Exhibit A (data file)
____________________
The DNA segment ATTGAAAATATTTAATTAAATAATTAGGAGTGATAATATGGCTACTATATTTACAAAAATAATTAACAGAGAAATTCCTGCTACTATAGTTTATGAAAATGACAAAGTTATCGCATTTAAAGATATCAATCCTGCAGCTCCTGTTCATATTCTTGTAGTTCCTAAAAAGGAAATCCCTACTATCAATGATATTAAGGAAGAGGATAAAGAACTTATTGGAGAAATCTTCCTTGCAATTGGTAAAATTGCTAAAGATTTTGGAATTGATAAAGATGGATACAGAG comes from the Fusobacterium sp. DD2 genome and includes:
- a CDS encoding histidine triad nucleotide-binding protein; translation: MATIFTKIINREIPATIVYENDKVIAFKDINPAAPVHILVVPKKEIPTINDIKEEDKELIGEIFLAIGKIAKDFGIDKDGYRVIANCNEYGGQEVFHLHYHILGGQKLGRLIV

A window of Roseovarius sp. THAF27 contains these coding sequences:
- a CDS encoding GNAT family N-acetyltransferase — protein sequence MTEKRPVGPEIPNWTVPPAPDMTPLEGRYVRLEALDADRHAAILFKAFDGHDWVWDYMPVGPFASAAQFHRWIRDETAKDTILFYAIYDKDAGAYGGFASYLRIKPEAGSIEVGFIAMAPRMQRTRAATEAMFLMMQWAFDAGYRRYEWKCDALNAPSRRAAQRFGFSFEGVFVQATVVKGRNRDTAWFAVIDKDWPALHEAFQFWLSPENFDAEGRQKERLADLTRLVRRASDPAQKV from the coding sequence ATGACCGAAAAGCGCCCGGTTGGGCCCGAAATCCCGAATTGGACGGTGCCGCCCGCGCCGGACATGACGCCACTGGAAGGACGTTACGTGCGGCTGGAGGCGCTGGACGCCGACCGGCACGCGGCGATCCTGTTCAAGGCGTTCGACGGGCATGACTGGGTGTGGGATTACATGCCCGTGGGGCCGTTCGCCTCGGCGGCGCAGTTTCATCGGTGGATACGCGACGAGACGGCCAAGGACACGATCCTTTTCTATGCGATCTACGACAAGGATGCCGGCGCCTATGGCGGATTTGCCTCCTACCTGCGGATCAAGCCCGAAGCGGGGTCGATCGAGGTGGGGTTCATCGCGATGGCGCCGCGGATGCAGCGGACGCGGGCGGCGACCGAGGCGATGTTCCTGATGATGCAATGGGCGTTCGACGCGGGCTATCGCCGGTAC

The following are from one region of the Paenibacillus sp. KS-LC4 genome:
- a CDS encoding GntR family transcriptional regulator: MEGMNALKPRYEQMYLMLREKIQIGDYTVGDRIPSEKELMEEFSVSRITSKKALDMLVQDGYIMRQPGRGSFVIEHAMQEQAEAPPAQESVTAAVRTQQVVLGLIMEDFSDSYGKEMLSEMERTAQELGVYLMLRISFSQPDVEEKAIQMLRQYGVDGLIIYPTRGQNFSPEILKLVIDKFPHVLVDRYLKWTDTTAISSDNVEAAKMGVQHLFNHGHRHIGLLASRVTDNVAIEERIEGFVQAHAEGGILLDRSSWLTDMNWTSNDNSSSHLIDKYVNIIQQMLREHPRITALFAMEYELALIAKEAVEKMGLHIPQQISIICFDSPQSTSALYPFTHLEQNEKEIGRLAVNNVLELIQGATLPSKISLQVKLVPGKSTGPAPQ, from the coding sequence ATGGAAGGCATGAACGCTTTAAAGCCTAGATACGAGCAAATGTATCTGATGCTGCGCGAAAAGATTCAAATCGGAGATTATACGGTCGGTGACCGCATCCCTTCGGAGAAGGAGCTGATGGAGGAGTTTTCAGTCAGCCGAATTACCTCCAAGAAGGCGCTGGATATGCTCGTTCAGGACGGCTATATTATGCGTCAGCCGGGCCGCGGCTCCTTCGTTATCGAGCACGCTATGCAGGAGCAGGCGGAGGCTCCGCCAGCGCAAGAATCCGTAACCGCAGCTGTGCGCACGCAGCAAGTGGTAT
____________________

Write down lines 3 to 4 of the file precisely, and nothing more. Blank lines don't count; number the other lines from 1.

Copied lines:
A window of Roseovarius sp. THAF27 contains these coding sequences:
- a CDS encoding GNAT family N-acetyltransferase — protein sequence MTEKRPVGPEIPNWTVPPAPDMTPLEGRYVRLEALDADRHAAILFKAFDGHDWVWDYMPVGPFASAAQFHRWIRDETAKDTILFYAIYDKDAGAYGGFASYLRIKPEAGSIEVGFIAMAPRMQRTRAATEAMFLMMQWAFDAGYRRYEWKCDALNAPSRRAAQRFGFSFEGVFVQATVVKGRNRDTAWFAVIDKDWPALHEAFQFWLSPENFDAEGRQKERLADLTRLVRRASDPAQKV from the coding sequence ATGACCGAAAAGCGCCCGGTTGGGCCCGAAATCCCGAATTGGACGGTGCCGCCCGCGCCGGACATGACGCCACTGGAAGGACGTTACGTGCGGCTGGAGGCGCTGGACGCCGACCGGCACGCGGCGATCCTGTTCAAGGCGTTCGACGGGCATGACTGGGTGTGGGATTACATGCCCGTGGGGCCGTTCGCCTCGGCGGCGCAGTTTCATCGGTGGATACGCGACGAGACGGCCAAGGACACGATCCTTTTCTATGCGATCTACGACAAGGATGCCGGCGCCTATGGCGGATTTGCCTCCTACCTGCGGATCAAGCCCGAAGCGGGGTCGATCGAGGTGGGGTTCATCGCGATGGCGCCGCGGATGCAGCGGACGCGGGCGGCGACCGAGGCGATGTTCCTGATGATGCAATGGGCGTTCGACGCGGGCTATCGCCGGTAC